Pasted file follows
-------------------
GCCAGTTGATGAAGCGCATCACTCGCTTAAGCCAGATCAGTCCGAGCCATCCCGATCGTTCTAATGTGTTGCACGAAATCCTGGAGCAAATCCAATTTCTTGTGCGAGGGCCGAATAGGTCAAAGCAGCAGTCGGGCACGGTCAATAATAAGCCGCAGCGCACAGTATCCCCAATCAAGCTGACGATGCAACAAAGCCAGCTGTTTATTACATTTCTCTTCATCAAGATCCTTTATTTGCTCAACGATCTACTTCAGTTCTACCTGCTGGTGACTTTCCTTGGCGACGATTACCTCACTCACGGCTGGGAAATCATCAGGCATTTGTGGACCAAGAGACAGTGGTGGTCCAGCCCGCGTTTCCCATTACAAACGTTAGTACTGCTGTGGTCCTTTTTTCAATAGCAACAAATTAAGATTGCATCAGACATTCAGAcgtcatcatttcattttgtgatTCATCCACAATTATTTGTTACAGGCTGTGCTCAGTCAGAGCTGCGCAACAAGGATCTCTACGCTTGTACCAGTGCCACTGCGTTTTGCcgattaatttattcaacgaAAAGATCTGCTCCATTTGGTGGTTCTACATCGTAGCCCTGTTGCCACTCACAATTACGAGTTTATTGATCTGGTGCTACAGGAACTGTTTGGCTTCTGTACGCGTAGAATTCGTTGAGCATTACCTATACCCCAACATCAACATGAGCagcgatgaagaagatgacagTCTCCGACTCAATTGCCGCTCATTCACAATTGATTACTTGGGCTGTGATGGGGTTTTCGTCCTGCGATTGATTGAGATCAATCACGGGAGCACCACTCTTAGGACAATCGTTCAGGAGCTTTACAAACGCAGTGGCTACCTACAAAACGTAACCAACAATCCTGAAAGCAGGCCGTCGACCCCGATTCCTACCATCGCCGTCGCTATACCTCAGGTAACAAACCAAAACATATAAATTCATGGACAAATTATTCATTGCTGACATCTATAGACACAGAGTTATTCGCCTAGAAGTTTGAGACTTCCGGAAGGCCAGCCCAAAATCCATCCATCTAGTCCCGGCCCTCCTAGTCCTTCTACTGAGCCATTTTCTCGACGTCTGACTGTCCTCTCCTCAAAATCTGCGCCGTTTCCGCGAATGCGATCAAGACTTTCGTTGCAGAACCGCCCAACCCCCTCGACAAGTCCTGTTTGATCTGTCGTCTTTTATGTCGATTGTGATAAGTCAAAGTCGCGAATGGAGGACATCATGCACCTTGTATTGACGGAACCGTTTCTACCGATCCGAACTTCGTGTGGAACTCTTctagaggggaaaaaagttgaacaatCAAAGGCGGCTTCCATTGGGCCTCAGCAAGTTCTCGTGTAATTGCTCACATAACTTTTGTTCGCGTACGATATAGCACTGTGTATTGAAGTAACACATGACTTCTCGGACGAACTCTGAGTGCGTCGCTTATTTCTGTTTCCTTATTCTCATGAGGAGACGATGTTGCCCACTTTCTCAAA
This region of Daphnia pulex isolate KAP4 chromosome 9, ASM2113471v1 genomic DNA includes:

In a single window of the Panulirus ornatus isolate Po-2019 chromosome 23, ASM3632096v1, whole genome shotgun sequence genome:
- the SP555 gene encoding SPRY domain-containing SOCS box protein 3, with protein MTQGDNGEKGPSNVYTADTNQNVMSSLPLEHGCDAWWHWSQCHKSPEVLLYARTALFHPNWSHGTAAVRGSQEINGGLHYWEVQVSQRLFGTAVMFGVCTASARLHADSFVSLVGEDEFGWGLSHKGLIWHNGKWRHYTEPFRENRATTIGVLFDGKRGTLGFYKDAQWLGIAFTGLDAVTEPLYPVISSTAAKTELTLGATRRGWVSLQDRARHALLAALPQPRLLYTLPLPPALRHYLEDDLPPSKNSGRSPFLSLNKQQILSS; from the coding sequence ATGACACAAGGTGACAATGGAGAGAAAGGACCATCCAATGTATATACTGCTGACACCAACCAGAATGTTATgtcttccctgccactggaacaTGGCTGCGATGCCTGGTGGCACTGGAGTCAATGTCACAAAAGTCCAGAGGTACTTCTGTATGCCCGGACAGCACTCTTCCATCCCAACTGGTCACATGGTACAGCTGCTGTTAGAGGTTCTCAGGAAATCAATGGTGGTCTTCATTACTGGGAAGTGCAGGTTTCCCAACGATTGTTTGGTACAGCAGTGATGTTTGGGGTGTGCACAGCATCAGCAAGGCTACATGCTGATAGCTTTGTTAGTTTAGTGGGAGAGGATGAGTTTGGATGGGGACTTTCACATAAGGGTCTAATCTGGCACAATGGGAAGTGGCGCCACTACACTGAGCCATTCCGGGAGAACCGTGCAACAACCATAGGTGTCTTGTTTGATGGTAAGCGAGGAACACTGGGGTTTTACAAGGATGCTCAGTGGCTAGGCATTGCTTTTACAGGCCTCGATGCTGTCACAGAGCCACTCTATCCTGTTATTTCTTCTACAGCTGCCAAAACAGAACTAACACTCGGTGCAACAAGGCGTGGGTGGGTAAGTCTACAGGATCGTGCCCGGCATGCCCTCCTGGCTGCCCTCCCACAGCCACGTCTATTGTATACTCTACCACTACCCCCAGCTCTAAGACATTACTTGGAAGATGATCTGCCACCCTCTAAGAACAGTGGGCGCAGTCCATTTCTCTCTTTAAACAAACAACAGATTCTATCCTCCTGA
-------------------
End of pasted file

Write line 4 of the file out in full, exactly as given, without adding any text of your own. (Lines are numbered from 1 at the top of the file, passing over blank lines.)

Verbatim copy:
- the SP555 gene encoding SPRY domain-containing SOCS box protein 3, with protein MTQGDNGEKGPSNVYTADTNQNVMSSLPLEHGCDAWWHWSQCHKSPEVLLYARTALFHPNWSHGTAAVRGSQEINGGLHYWEVQVSQRLFGTAVMFGVCTASARLHADSFVSLVGEDEFGWGLSHKGLIWHNGKWRHYTEPFRENRATTIGVLFDGKRGTLGFYKDAQWLGIAFTGLDAVTEPLYPVISSTAAKTELTLGATRRGWVSLQDRARHALLAALPQPRLLYTLPLPPALRHYLEDDLPPSKNSGRSPFLSLNKQQILSS; from the coding sequence ATGACACAAGGTGACAATGGAGAGAAAGGACCATCCAATGTATATACTGCTGACACCAACCAGAATGTTATgtcttccctgccactggaacaTGGCTGCGATGCCTGGTGGCACTGGAGTCAATGTCACAAAAGTCCAGAGGTACTTCTGTATGCCCGGACAGCACTCTTCCATCCCAACTGGTCACATGGTACAGCTGCTGTTAGAGGTTCTCAGGAAATCAATGGTGGTCTTCATTACTGGGAAGTGCAGGTTTCCCAACGATTGTTTGGTACAGCAGTGATGTTTGGGGTGTGCACAGCATCAGCAAGGCTACATGCTGATAGCTTTGTTAGTTTAGTGGGAGAGGATGAGTTTGGATGGGGACTTTCACATAAGGGTCTAATCTGGCACAATGGGAAGTGGCGCCACTACACTGAGCCATTCCGGGAGAACCGTGCAACAACCATAGGTGTCTTGTTTGATGGTAAGCGAGGAACACTGGGGTTTTACAAGGATGCTCAGTGGCTAGGCATTGCTTTTACAGGCCTCGATGCTGTCACAGAGCCACTCTATCCTGTTATTTCTTCTACAGCTGCCAAAACAGAACTAACACTCGGTGCAACAAGGCGTGGGTGGGTAAGTCTACAGGATCGTGCCCGGCATGCCCTCCTGGCTGCCCTCCCACAGCCACGTCTATTGTATACTCTACCACTACCCCCAGCTCTAAGACATTACTTGGAAGATGATCTGCCACCCTCTAAGAACAGTGGGCGCAGTCCATTTCTCTCTTTAAACAAACAACAGATTCTATCCTCCTGA